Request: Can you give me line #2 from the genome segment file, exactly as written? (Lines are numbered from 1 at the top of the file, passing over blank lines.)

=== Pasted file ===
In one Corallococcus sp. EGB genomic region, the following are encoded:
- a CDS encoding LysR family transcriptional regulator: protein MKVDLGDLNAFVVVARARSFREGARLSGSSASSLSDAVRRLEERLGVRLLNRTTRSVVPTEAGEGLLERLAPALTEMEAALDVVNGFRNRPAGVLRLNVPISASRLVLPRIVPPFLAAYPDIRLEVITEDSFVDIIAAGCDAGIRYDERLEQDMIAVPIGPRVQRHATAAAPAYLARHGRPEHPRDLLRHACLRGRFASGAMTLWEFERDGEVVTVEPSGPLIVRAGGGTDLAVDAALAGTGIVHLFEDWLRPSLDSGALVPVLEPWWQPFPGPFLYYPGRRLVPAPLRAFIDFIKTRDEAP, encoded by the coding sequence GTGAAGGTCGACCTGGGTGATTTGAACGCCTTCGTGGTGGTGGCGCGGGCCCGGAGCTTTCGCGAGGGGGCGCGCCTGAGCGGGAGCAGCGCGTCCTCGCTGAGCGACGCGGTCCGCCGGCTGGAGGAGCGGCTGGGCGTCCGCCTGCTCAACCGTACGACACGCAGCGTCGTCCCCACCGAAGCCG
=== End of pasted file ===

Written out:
- a CDS encoding LysR family transcriptional regulator: protein MKVDLGDLNAFVVVARARSFREGARLSGSSASSLSDAVRRLEERLGVRLLNRTTRSVVPTEAGEGLLERLAPALTEMEAALDVVNGFRNRPAGVLRLNVPISASRLVLPRIVPPFLAAYPDIRLEVITEDSFVDIIAAGCDAGIRYDERLEQDMIAVPIGPRVQRHATAAAPAYLARHGRPEHPRDLLRHACLRGRFASGAMTLWEFERDGEVVTVEPSGPLIVRAGGGTDLAVDAALAGTGIVHLFEDWLRPSLDSGALVPVLEPWWQPFPGPFLYYPGRRLVPAPLRAFIDFIKTRDEAP, encoded by the coding sequence GTGAAGGTCGACCTGGGTGATTTGAACGCCTTCGTGGTGGTGGCGCGGGCCCGGAGCTTTCGCGAGGGGGCGCGCCTGAGCGGGAGCAGCGCGTCCTCGCTGAGCGACGCGGTCCGCCGGCTGGAGGAGCGGCTGGGCGTCCGCCTGCTCAACCGTACGACACGCAGCGTCGTCCCCACCGAAGCCG